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Performance should always be considered while developing a migration or integration. Generally speaking, the faster you can move the data the better. However, you must take into account the limitations of the platform in order to achieve the highest throughput. In the case of CRM, that means calling the Organization Service as efficiently as possible.

This post isn’t a comprehensive list of all the things you should consider while tuning the performance of your migration/integration. Instead, this post highlights a light-weight approach for running requests that you can use and build upon to enhance performance.

For this post we will be using the ExecuteMultipleRequest from CRM for batching and C# tasks for multi-threading. The ExecuteMultipleRequest does have the limitation of being throttled in CRM Online, so you should not combine ExecuteMultipleRequests with multi-threading if you are targeting CRM Online as you will receive concurrent fault errors.

C# Tasks – https://msdn.microsoft.com/en-us/library/system.threading.tasks.task(v=vs.110).aspx

Execute Multiple Request – https://msdn.microsoft.com/en-us/library/jj863631.aspx

In our sample we are going to create a simple console application that calls the Organization Service using different combinations of threading and batching. In order to run this sample you will need access to an instance of CRM 2013+. Make sure that you target a dev or sandbox environment. Also, it should be noted that this sample does not handle errors or write logs of any kind.

To get started, you will need to download the CRM SDK appropriate for your version of CRM – https://msdn.microsoft.com/en-us/library/hh547453(v=crm.8).aspx

Next, create a console application targeting at least the .NET 4.5 framework. Visual Studio 2012 or higher is recommended.

You will need to add the following references –

  • Xrm.Client (from SDK)
  • Xrm.Sdk (from SDK)
  • Runtime.Serialization (.NET)

In order to take advantage of the multi-threading piece you will need to update your console application’s app.config and increase the allowed concurrent web connections. Add this section inside the <configuration> node –

<system.net>
<connectionManagement>
<add address=”*” maxconnection=”1000″/>
</connectionManagement>
</system.net>

Now replace the standard Program.cs with the following code –

using System;
using System.Collections.Generic;
using System.Threading.Tasks;
using Microsoft.Xrm.Client;
using Microsoft.Xrm.Client.Services;
using Microsoft.Xrm.Sdk;
using Microsoft.Xrm.Sdk.Messages;
using Microsoft.Xrm.Sdk.Query;namespace BulkAccountUpload
{
class BulkTester
{
private const string SERVER_URL = “[SERVER_URL]”;
private const string USER_NAME = “[USER_NAME]”;
private const string PASSWORD = “[PASSWORD]”;public const int BATCH_SIZE = 100;// Controls how many items get passed into an ExecuteMultipleRequest
public const int LIST_BATCH_SIZE = 200; // Controls how many items get passed into a thread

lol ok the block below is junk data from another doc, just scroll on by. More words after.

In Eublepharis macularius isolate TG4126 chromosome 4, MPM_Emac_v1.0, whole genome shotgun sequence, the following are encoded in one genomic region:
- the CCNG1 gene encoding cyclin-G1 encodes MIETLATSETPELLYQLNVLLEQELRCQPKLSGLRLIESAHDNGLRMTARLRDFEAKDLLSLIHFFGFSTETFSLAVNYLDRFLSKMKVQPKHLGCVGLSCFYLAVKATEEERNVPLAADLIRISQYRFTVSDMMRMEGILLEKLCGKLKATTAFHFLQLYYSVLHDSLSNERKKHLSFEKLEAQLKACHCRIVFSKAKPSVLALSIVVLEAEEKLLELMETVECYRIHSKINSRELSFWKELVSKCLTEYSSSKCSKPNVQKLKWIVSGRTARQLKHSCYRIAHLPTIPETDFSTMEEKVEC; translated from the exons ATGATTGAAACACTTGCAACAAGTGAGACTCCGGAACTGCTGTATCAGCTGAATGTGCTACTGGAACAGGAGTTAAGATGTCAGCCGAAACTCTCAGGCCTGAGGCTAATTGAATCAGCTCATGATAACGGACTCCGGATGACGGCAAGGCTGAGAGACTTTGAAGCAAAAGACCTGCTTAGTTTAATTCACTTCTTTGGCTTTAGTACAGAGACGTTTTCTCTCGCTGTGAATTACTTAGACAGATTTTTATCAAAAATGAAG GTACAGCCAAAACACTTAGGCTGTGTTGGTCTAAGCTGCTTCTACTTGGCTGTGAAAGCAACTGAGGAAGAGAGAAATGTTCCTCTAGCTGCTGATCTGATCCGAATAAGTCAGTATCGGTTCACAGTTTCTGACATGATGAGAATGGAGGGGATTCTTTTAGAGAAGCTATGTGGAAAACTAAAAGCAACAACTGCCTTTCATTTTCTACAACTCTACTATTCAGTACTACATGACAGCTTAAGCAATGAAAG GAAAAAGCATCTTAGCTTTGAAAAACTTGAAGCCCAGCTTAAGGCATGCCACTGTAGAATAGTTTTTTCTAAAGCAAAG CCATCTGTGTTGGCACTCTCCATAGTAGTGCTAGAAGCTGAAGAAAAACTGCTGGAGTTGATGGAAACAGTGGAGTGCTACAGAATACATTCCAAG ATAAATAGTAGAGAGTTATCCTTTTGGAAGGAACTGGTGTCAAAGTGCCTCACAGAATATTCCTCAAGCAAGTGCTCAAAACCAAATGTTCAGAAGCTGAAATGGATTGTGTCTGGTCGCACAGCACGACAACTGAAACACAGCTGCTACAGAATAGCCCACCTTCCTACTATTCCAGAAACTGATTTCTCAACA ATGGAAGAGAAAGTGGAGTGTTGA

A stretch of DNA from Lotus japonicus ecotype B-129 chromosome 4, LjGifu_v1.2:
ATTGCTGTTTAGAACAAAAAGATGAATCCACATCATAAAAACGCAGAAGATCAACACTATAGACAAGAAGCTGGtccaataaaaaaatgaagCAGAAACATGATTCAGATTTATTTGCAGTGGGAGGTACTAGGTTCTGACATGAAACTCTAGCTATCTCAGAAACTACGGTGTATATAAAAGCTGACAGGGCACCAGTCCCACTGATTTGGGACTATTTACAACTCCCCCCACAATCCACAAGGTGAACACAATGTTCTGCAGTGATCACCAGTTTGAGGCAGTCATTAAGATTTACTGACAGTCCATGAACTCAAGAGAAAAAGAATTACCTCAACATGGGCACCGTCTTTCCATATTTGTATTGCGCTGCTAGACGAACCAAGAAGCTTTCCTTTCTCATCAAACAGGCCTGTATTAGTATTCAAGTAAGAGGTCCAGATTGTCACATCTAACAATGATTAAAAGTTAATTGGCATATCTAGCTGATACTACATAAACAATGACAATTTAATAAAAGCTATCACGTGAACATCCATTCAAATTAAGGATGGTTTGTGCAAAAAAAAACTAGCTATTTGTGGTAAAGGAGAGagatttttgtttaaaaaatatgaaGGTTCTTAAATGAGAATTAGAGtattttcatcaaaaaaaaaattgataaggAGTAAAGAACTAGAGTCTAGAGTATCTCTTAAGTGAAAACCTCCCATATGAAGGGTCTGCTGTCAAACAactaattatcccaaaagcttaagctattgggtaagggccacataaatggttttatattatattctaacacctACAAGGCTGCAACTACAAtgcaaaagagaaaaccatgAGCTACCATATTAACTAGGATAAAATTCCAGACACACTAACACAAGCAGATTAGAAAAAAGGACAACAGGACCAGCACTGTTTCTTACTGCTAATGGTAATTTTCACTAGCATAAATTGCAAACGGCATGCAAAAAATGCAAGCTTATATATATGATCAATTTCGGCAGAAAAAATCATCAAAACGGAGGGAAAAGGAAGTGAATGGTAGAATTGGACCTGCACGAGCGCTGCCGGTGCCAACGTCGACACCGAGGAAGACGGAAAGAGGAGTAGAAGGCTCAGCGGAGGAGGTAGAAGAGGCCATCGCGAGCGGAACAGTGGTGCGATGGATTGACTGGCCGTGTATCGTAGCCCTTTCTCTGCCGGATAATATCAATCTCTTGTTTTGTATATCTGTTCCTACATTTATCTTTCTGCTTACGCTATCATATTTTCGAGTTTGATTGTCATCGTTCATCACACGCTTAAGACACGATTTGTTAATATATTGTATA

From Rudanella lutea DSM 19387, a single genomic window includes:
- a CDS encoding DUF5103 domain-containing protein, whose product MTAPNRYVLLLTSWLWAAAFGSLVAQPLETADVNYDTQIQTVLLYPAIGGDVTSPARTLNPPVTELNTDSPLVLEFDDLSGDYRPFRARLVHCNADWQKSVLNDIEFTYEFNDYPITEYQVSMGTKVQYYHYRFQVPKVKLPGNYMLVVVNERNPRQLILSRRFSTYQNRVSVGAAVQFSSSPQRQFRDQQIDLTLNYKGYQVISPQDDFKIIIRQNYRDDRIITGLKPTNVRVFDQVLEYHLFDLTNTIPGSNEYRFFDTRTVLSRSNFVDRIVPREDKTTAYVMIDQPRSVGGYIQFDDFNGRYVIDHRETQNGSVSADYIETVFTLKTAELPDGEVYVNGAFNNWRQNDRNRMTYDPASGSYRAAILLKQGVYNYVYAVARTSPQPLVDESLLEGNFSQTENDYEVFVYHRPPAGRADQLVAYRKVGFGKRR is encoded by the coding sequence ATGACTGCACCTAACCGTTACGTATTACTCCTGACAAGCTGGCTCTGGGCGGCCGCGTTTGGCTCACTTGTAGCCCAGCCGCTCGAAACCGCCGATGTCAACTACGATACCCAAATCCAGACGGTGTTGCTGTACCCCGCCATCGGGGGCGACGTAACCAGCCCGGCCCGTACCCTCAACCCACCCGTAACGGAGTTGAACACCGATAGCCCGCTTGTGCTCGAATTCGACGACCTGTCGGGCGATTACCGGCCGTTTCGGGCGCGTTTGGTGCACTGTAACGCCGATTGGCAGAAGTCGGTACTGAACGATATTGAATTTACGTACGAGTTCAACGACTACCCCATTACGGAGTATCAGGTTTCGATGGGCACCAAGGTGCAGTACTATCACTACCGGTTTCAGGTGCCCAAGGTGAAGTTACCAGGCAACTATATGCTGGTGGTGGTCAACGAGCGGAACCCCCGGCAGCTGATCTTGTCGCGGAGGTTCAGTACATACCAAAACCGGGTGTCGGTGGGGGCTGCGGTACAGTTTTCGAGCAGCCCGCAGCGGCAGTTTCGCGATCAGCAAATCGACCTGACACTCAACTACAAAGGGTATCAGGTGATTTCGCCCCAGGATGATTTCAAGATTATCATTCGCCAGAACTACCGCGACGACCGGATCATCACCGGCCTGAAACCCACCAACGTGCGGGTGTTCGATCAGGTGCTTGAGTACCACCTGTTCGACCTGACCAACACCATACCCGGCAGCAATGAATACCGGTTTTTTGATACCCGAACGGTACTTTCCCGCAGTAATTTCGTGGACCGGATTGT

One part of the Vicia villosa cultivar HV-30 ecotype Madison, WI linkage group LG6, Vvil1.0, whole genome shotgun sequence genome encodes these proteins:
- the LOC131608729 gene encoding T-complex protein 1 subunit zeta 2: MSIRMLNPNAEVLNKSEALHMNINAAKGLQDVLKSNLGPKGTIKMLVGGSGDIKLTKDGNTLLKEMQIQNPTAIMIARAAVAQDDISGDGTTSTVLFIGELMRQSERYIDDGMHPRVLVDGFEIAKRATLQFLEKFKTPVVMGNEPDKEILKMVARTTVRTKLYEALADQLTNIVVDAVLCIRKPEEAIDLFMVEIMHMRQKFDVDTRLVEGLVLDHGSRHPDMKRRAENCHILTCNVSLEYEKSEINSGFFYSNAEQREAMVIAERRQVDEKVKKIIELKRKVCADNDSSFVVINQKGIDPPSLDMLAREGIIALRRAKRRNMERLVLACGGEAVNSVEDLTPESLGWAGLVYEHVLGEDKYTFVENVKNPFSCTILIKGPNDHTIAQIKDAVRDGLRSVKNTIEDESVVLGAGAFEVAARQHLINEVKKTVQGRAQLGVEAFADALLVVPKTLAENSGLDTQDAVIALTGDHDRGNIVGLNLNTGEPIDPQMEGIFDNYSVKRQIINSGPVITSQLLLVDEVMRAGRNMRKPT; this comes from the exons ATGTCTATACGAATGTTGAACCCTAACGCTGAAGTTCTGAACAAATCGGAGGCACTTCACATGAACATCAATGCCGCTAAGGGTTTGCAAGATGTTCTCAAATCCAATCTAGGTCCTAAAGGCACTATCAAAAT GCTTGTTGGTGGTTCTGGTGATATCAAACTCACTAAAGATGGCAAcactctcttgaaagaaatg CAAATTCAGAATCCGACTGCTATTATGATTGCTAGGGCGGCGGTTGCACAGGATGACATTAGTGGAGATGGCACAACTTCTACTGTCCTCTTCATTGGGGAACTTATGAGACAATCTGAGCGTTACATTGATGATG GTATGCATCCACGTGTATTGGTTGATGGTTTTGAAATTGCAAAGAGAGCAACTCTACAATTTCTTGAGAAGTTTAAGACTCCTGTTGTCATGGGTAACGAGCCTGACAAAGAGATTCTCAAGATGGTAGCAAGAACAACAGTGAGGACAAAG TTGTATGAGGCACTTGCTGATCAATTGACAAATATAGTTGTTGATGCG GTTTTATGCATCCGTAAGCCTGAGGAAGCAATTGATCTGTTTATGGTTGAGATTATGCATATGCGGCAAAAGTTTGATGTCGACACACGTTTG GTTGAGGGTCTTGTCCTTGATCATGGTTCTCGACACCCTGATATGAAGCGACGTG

static void Main(string[] args)
{
Console.WriteLine(“Bulk Upload testing started.”);
Console.WriteLine();

using (OrganizationService orgService = new OrganizationService(CrmConnection.Parse(string.Format(“Url={0};Username={1};Password={2}”, SERVER_URL, USER_NAME, PASSWORD))))
{
// 1: Single threaded with no execute multiple
CreateAccounts(orgService, false, false);
DeleteAccounts(orgService, false, false);

Console.WriteLine();

// 2: Multi-threaded with no execute multiple
CreateAccounts(orgService, false, true);
DeleteAccounts(orgService, false, true);

Console.WriteLine();

// 3: Single threaded with execute multiple
CreateAccounts(orgService, true, false);
DeleteAccounts(orgService, true, false);

Console.WriteLine();

// 4: Multi-threaded with execute multiple
CreateAccounts(orgService, true, true);
DeleteAccounts(orgService, true, true);

Console.WriteLine();
}

Console.WriteLine(“Bulk Upload testing complete. Press Enter key to exit.”);

Console.Read();
}

/// <summary>
/// Create 1000 dummy accounts – name starts with BulkTestUploadAccount
/// </summary>
/// <param name=”orgService”>Organization Service instance</param>
/// <param name=”useExecuteMultiple”>Specify whether to use ExecuteMultipleRequest to batch requests</param>
/// <param name=”useMultiThread”>Specify whether to run requests in multi-thread mode</param>
public static void CreateAccounts(IOrganizationService orgService, bool useExecuteMultiple, bool useMultiThread)
{
DateTime startTime = DateTime.Now;

Console.WriteLine(“Creating Accounts – StartTime: {0} UseExecuteMultiple:{1} UseMultiThread:{2}”, startTime, useExecuteMultiple, useMultiThread);

List<OrganizationRequest> requests = new List<OrganizationRequest>();

for (int i = 0; i < 1000; i++)
{
Entity account = new Entity(“account”);

// Account name will be something like BulkTestUploadAccount 0123
account[“name”] = “BulkTestUploadAccount ” + i.ToString().PadLeft(4, ‘0’);

CreateRequest request = new CreateRequest();
request.Target = account;

requests.Add(request);
}

RunRequests(orgService, requests, useExecuteMultiple, useMultiThread);